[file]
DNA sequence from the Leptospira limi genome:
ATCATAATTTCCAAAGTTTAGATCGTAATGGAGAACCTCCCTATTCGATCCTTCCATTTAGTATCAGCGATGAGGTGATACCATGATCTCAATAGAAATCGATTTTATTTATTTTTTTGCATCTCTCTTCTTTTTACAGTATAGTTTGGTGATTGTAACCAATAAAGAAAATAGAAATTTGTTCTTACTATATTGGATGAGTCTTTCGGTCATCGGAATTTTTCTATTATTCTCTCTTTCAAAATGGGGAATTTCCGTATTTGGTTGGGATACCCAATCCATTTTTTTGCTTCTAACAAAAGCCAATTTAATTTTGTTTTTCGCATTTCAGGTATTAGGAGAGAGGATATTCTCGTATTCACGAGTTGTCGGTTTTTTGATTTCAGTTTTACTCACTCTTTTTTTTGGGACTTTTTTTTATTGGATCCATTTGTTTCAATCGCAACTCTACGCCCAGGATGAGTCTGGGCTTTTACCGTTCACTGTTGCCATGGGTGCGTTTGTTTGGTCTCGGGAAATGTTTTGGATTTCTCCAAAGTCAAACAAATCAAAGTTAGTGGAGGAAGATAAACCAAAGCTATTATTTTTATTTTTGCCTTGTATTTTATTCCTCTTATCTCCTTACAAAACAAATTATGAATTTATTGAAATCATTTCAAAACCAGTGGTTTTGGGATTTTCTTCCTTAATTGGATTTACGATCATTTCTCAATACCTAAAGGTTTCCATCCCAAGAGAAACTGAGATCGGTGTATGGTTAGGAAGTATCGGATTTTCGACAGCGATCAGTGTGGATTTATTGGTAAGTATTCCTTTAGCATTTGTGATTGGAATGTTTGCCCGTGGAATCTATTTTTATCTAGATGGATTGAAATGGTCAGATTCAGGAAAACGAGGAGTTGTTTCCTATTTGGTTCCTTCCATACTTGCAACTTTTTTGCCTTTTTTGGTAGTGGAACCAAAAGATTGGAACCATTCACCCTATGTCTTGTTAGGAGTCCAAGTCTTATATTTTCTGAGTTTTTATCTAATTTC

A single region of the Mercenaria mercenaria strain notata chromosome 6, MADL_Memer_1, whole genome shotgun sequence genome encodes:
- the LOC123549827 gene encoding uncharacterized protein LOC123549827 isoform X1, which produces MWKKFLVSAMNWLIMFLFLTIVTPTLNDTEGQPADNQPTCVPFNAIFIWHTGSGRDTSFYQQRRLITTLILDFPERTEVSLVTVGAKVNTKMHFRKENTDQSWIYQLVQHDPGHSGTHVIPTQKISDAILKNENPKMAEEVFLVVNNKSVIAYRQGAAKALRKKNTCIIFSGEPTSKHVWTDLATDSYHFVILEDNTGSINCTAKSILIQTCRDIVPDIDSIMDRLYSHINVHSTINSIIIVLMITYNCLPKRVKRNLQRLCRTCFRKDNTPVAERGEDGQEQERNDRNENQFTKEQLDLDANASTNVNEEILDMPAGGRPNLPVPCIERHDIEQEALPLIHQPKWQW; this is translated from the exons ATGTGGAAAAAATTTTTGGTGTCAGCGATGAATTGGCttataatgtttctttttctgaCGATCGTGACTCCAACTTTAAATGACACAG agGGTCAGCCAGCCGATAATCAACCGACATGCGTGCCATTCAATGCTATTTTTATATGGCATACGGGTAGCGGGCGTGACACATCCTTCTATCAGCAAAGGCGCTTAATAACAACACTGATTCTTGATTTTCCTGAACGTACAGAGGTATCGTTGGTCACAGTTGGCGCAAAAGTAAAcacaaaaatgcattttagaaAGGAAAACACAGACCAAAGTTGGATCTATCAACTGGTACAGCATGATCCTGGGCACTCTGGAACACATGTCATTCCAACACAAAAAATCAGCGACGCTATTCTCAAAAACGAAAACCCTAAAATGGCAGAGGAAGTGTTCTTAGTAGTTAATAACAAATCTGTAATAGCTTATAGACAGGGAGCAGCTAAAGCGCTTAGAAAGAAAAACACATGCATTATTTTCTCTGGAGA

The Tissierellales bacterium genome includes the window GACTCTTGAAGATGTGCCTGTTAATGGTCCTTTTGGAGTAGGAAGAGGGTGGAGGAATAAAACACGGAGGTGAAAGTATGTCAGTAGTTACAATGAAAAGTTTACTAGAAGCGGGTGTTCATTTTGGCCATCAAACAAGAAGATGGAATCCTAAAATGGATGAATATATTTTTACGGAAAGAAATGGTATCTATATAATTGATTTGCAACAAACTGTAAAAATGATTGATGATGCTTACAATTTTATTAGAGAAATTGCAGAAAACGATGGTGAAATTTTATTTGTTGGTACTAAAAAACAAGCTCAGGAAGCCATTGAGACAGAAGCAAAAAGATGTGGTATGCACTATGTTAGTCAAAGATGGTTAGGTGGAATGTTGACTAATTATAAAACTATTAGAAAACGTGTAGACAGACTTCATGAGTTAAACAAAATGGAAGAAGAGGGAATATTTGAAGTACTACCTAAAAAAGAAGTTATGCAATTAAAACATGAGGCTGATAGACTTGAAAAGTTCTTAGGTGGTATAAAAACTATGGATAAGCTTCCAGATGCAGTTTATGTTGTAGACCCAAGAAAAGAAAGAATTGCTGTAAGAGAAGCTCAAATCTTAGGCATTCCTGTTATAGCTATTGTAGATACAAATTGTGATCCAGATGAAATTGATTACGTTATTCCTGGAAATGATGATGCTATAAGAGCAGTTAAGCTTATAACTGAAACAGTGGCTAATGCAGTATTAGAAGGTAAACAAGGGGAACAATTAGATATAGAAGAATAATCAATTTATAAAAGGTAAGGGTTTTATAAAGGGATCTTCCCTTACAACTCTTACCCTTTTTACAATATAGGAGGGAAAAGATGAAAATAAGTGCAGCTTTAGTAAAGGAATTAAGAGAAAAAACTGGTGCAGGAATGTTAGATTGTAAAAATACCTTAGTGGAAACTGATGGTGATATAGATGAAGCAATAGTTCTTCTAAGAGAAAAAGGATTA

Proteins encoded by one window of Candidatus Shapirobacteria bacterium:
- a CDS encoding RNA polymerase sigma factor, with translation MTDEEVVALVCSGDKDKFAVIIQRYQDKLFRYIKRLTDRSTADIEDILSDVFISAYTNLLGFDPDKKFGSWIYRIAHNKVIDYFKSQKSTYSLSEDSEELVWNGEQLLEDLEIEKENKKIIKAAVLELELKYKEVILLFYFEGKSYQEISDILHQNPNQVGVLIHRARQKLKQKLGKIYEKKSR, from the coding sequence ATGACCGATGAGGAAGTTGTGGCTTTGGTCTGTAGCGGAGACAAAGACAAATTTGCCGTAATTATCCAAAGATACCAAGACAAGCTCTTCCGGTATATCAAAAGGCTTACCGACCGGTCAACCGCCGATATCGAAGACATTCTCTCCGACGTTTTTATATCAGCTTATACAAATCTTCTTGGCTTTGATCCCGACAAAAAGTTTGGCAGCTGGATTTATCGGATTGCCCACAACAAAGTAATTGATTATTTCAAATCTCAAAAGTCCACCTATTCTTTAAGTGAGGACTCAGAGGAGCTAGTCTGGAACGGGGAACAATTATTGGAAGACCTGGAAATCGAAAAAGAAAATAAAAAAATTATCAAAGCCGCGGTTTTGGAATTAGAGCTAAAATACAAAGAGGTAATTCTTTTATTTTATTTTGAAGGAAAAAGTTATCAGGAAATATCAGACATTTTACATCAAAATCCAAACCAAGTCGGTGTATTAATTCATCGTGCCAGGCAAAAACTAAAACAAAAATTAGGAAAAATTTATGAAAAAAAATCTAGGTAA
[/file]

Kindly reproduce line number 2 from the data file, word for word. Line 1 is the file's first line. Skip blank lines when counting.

ATCATAATTTCCAAAGTTTAGATCGTAATGGAGAACCTCCCTATTCGATCCTTCCATTTAGTATCAGCGATGAGGTGATACCATGATCTCAATAGAAATCGATTTTATTTATTTTTTTGCATCTCTCTTCTTTTTACAGTATAGTTTGGTGATTGTAACCAATAAAGAAAATAGAAATTTGTTCTTACTATATTGGATGAGTCTTTCGGTCATCGGAATTTTTCTATTATTCTCTCTTTCAAAATGGGGAATTTCCGTATTTGGTTGGGATACCCAATCCATTTTTTTGCTTCTAACAAAAGCCAATTTAATTTTGTTTTTCGCATTTCAGGTATTAGGAGAGAGGATATTCTCGTATTCACGAGTTGTCGGTTTTTTGATTTCAGTTTTACTCACTCTTTTTTTTGGGACTTTTTTTTATTGGATCCATTTGTTTCAATCGCAACTCTACGCCCAGGATGAGTCTGGGCTTTTACCGTTCACTGTTGCCATGGGTGCGTTTGTTTGGTCTCGGGAAATGTTTTGGATTTCTCCAAAGTCAAACAAATCAAAGTTAGTGGAGGAAGATAAACCAAAGCTATTATTTTTATTTTTGCCTTGTATTTTATTCCTCTTATCTCCTTACAAAACAAATTATGAATTTATTGAAATCATTTCAAAACCAGTGGTTTTGGGATTTTCTTCCTTAATTGGATTTACGATCATTTCTCAATACCTAAAGGTTTCCATCCCAAGAGAAACTGAGATCGGTGTATGGTTAGGAAGTATCGGATTTTCGACAGCGATCAGTGTGGATTTATTGGTAAGTATTCCTTTAGCATTTGTGATTGGAATGTTTGCCCGTGGAATCTATTTTTATCTAGATGGATTGAAATGGTCAGATTCAGGAAAACGAGGAGTTGTTTCCTATTTGGTTCCTTCCATACTTGCAACTTTTTTGCCTTTTTTGGTAGTGGAACCAAAAGATTGGAACCATTCACCCTATGTCTTGTTAGGAGTCCAAGTCTTATATTTTCTGAGTTTTTATCTAATTTC